Commercial reality

One of my favourite blog writers is Eric Sink.  I find his writing style entertaining and informative.  I do not find Revision Control Systems the most interesting subject matter. I use one, it works, I am happy.  But for Eric, they are his speciality.  After all, he owns a company that writes them.  In a recent article, he discussed speed vs. storage space trade off.  He used a source code file containing a single class, which was 400KB in size for the latest revision as his “guinea-pig” and braced himself for a barrage of comments regarding whether such a file constitutes an example of poor coding.

Certainly, when you take into accounts things such as the single-responsibility principle, it seems unlikely that a single class could grow to such a size.  It would seem that such a class could be a target for a future refactoring exercise.  Refactoring is a worthy cause.  There is no shortage of reading material that carefully constructs solid arguments for why it should be done.  But a more worthy cause is making software sell.  Pet projects and home-hobbies aside, software is of no benefit, if no one is using it. 

Commercial reality dictates that if a new feature will help sell more copies of the software, then adding the feature is what is important.  It is true that the more obfuscated code becomes, the harder it is to expand to incorporate new features.  I have heard of software projects grinding to a halt because adding new features simply became too difficult to accommodate. 

Using commercial pressures as an excuse to write sloppy code is not acceptable.  I have seen examples of code that looks like “the first thing that popped into the developer’s head” has been committed to the Revision Control System.  Often, with very little extra thought (read “time”) a neater, better solution could have been found.  This is where task estimation is important.  In my experience, programmers will use the amount of time allocated, to perform any task.  In all likelihood, they will get to the end of that time-frame and realise they overlooked at least one aspect and then take longer, but that is not the point I am trying to make here!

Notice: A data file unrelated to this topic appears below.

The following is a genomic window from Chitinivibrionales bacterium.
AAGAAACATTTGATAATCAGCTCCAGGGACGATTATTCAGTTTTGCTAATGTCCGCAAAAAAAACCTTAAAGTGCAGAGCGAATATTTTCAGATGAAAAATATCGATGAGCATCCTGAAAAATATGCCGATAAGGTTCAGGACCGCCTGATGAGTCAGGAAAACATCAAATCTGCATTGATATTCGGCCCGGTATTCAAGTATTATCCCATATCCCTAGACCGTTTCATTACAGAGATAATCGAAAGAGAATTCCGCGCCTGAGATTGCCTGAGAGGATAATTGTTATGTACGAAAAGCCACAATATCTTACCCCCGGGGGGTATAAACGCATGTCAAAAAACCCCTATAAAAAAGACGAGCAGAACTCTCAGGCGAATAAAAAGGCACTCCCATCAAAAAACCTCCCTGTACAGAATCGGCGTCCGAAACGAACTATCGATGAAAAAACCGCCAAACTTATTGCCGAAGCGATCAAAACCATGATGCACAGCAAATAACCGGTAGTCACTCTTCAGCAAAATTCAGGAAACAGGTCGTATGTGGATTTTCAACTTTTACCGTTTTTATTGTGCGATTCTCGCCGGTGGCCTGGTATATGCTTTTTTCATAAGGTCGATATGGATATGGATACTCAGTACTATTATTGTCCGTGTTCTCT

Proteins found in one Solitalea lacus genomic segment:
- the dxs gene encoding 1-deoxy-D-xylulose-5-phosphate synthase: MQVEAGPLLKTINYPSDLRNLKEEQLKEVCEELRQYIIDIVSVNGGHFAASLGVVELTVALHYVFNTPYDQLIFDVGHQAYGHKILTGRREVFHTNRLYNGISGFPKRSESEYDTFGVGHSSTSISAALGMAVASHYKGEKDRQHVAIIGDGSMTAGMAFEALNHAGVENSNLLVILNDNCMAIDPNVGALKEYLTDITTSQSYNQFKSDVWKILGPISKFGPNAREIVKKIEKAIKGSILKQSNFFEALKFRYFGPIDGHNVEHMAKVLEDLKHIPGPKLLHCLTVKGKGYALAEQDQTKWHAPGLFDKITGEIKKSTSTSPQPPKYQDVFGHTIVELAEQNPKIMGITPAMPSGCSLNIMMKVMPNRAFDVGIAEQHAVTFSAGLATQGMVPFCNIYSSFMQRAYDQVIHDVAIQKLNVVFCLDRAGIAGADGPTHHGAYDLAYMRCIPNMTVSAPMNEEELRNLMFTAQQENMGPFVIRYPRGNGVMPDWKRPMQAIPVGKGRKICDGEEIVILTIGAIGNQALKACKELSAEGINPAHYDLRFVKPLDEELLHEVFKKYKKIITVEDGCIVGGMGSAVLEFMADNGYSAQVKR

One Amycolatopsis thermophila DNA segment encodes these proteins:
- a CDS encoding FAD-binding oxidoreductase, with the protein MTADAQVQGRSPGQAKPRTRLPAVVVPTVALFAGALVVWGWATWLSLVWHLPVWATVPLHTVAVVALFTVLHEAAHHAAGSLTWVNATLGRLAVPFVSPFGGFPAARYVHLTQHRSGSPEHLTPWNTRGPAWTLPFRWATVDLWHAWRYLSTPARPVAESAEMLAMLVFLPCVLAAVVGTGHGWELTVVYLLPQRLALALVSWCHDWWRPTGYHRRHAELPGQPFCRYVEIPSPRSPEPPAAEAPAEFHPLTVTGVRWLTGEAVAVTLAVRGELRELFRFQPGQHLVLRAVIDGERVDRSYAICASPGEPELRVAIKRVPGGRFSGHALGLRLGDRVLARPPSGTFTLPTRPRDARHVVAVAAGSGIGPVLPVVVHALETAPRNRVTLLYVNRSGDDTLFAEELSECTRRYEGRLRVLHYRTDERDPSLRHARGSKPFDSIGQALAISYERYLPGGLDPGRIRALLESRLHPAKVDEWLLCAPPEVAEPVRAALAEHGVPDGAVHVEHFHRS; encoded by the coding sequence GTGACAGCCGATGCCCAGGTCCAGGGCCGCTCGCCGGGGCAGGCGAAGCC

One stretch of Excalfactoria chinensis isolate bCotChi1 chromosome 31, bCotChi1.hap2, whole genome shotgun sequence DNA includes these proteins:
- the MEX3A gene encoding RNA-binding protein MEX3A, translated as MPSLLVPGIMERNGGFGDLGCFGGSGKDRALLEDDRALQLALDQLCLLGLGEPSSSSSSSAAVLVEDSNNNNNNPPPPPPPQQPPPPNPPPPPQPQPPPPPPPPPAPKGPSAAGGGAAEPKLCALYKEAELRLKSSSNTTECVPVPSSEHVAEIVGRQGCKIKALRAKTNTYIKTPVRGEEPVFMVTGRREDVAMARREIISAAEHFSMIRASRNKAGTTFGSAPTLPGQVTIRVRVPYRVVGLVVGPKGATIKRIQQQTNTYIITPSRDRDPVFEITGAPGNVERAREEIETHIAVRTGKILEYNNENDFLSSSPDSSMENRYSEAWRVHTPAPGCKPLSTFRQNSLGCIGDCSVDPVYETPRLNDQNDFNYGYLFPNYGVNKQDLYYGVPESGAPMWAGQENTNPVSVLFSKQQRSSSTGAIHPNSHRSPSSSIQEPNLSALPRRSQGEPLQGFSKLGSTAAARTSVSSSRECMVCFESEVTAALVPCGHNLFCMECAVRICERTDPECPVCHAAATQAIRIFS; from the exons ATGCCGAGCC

If you have allocated “a day” to add a feature, then most often, that is how long it will take to add.  If you had allocated “half a day” for the same feature, then I would wager that the feature would have been added in about that half-day timeframe.  Granted, this is not always the case, but experience has shown me how often this is a surprisingly accurate revelation. 

This stems from the fact that if a programmer knows how long they are expected to take, they will get it working first, then tinker with the code until the time has elapsed.  Some “tinker time” assists in overall code readability.  If you are not prepared to add “code refactoring tasks” to your project plan (regardless of the project methodology you use) then allowing a certain “slackness” in task estimation allows your code a fighting chance of staying relatively neat.

When time pressures arise, neatness and accuracy of code are amongst the early casualties.  Unfortunately, this seems unavoidable and is just the price that is paid to remain profitable.  Whilst I strive to write and maintain neat, manageable, accurate code, I live in the real world and know that regularly revised source code over two years old (Eric’s example was seven years old) will likely be of the “too long / overly complex” variety.  I will not be one to criticise him for that.

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